I want to ensure that they don’t feel the marginalization that many childless couples feel. My wife and I were married for ten years before we had our daughter, and people couldn’t comprehend why we would be married so long and not have children. There were activities that co-workers could naturally navigate to because of shared parental status that, at the time, we were isolated from.”

    “As this becomes more common, it’s important to be aware of the intrusive nature of questions about having children outside of the couple,” he recommends.  “We need to recognize that there are a variety of choices about what constitutes a family and being a parent. Becoming a parent was a source of personal fulfillment for me and my wife, but we recognize we had built a good foundation before we ever decided to take that step too.”

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    “Perhaps the best way to cope with pressure is to know yourself and to have a solid understanding of why you have chosen your particular life pathway,” says Ellen Walker, Ph.D., a licensed clinical psychologist. Instead of worrying about what other people see as the norm, try to focus on the positives of the situation, she advises. 

    For example, having children later puts women in a better position, according to sociologist Philip Cohen. “They have more resources and more education. The things we demand of people to be good parents are easier to supply when you are older.”

    “If you don’t wish to talk about your personal life, simply say so. If you choose to speak out about your life choice, do so in an assertive manner,” adds Walker. This means honestly stating your feelings and what you plan to do or not do.

    “Keep firmly in mind the fact that we cannot do it all in life,” she reassuringly says. “We must make choices, and with each path taken, there is another that is left behind. We are fortunate to live in a society that truly allows us to choose, whether this is to parent or not, to marry or not, what career to go into, where to live, and how to worship. The more awareness we have of why we are choosing a particular lifestyle, the less we will experience uncertainty in the face of pressure.”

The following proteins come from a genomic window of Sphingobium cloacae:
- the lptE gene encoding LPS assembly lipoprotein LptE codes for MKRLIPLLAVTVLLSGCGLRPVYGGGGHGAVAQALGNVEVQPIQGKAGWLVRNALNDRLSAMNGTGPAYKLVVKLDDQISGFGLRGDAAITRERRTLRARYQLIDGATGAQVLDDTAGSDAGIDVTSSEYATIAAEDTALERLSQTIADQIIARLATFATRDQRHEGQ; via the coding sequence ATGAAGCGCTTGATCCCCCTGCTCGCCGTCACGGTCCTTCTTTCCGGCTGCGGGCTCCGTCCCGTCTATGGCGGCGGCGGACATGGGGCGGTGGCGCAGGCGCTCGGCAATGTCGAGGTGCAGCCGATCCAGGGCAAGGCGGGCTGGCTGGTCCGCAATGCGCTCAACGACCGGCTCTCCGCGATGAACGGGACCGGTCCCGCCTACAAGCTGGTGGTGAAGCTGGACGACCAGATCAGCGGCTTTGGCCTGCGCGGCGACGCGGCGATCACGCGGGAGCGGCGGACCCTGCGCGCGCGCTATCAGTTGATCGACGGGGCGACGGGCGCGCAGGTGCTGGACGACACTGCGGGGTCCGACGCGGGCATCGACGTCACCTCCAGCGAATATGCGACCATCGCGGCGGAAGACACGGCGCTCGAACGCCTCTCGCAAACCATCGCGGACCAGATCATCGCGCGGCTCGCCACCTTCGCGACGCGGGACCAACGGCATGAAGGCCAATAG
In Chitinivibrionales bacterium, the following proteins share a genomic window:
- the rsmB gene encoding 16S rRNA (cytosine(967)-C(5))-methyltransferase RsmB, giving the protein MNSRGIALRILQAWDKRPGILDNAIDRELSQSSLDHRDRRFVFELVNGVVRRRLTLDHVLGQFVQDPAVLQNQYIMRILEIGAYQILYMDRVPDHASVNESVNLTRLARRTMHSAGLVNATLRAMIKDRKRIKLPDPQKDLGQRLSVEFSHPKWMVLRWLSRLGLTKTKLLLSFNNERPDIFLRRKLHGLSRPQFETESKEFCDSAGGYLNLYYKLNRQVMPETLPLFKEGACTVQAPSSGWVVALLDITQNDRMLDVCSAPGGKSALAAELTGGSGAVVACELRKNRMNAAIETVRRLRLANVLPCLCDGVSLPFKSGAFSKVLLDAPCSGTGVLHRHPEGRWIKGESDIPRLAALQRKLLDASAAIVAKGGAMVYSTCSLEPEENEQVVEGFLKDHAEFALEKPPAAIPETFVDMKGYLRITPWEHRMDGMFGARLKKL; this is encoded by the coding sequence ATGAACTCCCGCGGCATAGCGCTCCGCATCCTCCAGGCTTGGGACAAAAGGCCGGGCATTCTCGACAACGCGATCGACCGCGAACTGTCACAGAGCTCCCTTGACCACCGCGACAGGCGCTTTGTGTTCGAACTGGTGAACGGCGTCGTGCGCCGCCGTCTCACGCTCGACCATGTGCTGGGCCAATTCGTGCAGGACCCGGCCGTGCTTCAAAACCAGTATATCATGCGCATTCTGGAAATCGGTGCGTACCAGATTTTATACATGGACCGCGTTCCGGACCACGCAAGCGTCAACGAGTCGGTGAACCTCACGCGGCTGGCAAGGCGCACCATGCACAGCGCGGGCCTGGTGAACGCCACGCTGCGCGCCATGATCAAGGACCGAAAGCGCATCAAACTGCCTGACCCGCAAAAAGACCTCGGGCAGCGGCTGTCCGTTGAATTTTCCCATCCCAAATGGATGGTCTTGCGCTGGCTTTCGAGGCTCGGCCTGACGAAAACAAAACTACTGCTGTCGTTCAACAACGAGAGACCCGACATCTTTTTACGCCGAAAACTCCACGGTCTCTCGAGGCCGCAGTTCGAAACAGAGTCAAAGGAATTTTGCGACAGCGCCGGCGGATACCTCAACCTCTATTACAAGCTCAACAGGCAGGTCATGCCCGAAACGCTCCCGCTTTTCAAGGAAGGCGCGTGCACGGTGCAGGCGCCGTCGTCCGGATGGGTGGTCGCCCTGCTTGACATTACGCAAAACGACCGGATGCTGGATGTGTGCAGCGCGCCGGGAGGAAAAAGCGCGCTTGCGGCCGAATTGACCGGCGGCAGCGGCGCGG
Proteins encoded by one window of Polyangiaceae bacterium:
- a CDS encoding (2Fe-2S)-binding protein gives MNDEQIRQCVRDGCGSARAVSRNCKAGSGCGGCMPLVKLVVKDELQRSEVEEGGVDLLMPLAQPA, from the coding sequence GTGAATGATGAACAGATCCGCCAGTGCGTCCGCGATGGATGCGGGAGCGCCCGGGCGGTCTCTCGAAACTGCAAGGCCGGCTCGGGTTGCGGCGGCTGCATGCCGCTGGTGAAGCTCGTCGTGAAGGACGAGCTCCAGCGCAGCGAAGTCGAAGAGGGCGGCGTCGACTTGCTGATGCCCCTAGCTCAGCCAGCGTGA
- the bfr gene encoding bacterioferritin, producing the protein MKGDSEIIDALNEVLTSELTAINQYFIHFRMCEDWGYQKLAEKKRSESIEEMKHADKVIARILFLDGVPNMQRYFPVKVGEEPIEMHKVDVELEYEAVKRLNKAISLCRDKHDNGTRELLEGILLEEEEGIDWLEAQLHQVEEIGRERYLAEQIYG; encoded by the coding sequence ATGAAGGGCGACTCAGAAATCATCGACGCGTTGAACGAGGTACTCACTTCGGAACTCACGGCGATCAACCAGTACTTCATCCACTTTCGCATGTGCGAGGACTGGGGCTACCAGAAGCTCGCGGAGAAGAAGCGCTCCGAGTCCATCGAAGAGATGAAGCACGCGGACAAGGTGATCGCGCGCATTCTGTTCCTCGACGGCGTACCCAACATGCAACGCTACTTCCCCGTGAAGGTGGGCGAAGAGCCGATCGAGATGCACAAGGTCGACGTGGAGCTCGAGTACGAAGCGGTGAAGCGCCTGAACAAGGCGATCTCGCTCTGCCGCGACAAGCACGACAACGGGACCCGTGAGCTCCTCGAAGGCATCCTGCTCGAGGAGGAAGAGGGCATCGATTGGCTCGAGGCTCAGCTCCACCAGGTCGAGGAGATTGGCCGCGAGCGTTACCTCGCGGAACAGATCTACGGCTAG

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    Image credits: Antoni Shkraba / pexels (not the actual photo)

    The author provided more information in the comments

    Readers justified her way of dealing with the colleague

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    Austeja Zokaite

    Austeja Zokaite

    Writer, BoredPanda staff

    Read more »

    Hi, glad you swung by! My name is Austėja, and I’m a writer at Bored Panda. With a degree in English philology, I’m interested in all aspects of language. Being fresh out of university, my mission is to master the art of writing and add my unique touch to every personal story and uplifting article we publish. In my time here, I’ve covered some fun topics such as scrungy cats and pareidolia, as well as more serious ones about mental health and relationship hiccups. When I’m not on my laptop, you’ll probably find me devouring pastries, especially croissants, paired with a soothing cup of tea. Sunsets, the sea, and swimming are some of my favorite things.

    Read less »
    Austeja Zokaite

    Austeja Zokaite

    Writer, BoredPanda staff

    Hi, glad you swung by! My name is Austėja, and I’m a writer at Bored Panda. With a degree in English philology, I’m interested in all aspects of language. Being fresh out of university, my mission is to master the art of writing and add my unique touch to every personal story and uplifting article we publish. In my time here, I’ve covered some fun topics such as scrungy cats and pareidolia, as well as more serious ones about mental health and relationship hiccups. When I’m not on my laptop, you’ll probably find me devouring pastries, especially croissants, paired with a soothing cup of tea. Sunsets, the sea, and swimming are some of my favorite things.

    Gabija Saveiskyte

    Gabija Saveiskyte

    Author, BoredPanda staff

    Read more »

    Hi there! I am a Visual Editor at Bored Panda. My job is to ensure that all the articles are aesthetically pleasing. I get to work with a variety of topics ranging from all the relationship drama to lots and lots of memes and, my personal favorites, funny cute cats. When I am not perfecting the images, you can find me reading with a cup of matcha latte and a cat in my lap, taking photos (of my cat), getting lost in the forest, or simply cuddling with my cat... Did I mention that I love cats?

    Read less »

    Gabija Saveiskyte

    Gabija Saveiskyte

    Author, BoredPanda staff